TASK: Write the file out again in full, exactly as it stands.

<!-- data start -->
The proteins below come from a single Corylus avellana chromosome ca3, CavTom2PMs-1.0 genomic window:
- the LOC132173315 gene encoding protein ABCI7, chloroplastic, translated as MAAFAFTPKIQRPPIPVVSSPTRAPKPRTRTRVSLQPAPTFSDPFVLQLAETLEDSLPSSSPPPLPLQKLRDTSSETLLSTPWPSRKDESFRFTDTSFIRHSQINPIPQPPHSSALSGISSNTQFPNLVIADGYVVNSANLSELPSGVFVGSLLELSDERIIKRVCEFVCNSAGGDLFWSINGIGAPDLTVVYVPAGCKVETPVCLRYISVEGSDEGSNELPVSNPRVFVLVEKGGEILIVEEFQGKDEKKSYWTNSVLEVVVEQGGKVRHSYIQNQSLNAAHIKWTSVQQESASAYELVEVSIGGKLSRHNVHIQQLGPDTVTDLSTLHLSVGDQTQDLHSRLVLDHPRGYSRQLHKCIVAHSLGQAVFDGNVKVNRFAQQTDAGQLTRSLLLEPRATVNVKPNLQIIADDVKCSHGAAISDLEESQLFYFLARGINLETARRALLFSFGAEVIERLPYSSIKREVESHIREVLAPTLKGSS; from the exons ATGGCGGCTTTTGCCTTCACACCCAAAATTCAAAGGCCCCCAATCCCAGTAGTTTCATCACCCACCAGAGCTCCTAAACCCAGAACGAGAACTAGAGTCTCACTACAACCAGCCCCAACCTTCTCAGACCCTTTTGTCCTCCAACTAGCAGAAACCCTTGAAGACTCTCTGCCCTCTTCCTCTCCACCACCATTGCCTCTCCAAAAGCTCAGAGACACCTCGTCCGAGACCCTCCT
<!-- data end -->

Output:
The proteins below come from a single Corylus avellana chromosome ca3, CavTom2PMs-1.0 genomic window:
- the LOC132173315 gene encoding protein ABCI7, chloroplastic, translated as MAAFAFTPKIQRPPIPVVSSPTRAPKPRTRTRVSLQPAPTFSDPFVLQLAETLEDSLPSSSPPPLPLQKLRDTSSETLLSTPWPSRKDESFRFTDTSFIRHSQINPIPQPPHSSALSGISSNTQFPNLVIADGYVVNSANLSELPSGVFVGSLLELSDERIIKRVCEFVCNSAGGDLFWSINGIGAPDLTVVYVPAGCKVETPVCLRYISVEGSDEGSNELPVSNPRVFVLVEKGGEILIVEEFQGKDEKKSYWTNSVLEVVVEQGGKVRHSYIQNQSLNAAHIKWTSVQQESASAYELVEVSIGGKLSRHNVHIQQLGPDTVTDLSTLHLSVGDQTQDLHSRLVLDHPRGYSRQLHKCIVAHSLGQAVFDGNVKVNRFAQQTDAGQLTRSLLLEPRATVNVKPNLQIIADDVKCSHGAAISDLEESQLFYFLARGINLETARRALLFSFGAEVIERLPYSSIKREVESHIREVLAPTLKGSS; from the exons ATGGCGGCTTTTGCCTTCACACCCAAAATTCAAAGGCCCCCAATCCCAGTAGTTTCATCACCCACCAGAGCTCCTAAACCCAGAACGAGAACTAGAGTCTCACTACAACCAGCCCCAACCTTCTCAGACCCTTTTGTCCTCCAACTAGCAGAAACCCTTGAAGACTCTCTGCCCTCTTCCTCTCCACCACCATTGCCTCTCCAAAAGCTCAGAGACACCTCGTCCGAGACCCTCCT